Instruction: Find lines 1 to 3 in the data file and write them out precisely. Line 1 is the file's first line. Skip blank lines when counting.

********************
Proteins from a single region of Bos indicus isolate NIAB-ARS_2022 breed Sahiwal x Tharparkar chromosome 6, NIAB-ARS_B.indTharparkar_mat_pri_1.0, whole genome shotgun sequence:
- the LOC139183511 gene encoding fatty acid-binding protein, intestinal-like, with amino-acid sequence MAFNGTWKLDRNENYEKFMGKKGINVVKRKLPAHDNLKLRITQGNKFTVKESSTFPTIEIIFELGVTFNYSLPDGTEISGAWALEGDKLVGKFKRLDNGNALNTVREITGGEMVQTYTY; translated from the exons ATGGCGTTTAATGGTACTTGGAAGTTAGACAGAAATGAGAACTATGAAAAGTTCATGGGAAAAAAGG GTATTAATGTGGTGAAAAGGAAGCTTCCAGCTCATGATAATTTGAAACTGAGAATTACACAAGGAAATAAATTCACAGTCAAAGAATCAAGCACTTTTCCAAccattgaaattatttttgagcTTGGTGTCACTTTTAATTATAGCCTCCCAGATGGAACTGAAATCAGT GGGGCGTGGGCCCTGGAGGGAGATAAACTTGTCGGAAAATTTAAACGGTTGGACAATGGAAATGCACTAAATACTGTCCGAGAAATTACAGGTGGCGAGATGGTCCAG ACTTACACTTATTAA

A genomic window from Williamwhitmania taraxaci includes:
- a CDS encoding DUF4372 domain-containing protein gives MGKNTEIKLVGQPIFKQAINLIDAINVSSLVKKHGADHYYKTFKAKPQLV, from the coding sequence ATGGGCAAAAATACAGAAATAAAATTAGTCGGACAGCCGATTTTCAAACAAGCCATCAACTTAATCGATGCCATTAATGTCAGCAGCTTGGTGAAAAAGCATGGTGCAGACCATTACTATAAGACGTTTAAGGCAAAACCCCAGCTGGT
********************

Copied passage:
Proteins from a single region of Bos indicus isolate NIAB-ARS_2022 breed Sahiwal x Tharparkar chromosome 6, NIAB-ARS_B.indTharparkar_mat_pri_1.0, whole genome shotgun sequence:
- the LOC139183511 gene encoding fatty acid-binding protein, intestinal-like, with amino-acid sequence MAFNGTWKLDRNENYEKFMGKKGINVVKRKLPAHDNLKLRITQGNKFTVKESSTFPTIEIIFELGVTFNYSLPDGTEISGAWALEGDKLVGKFKRLDNGNALNTVREITGGEMVQTYTY; translated from the exons ATGGCGTTTAATGGTACTTGGAAGTTAGACAGAAATGAGAACTATGAAAAGTTCATGGGAAAAAAGG GTATTAATGTGGTGAAAAGGAAGCTTCCAGCTCATGATAATTTGAAACTGAGAATTACACAAGGAAATAAATTCACAGTCAAAGAATCAAGCACTTTTCCAAccattgaaattatttttgagcTTGGTGTCACTTTTAATTATAGCCTCCCAGATGGAACTGAAATCAGT GGGGCGTGGGCCCTGGAGGGAGATAAACTTGTCGGAAAATTTAAACGGTTGGACAATGGAAATGCACTAAATACTGTCCGAGAAATTACAGGTGGCGAGATGGTCCAG ACTTACACTTATTAA

A genomic window from Williamwhitmania taraxaci includes: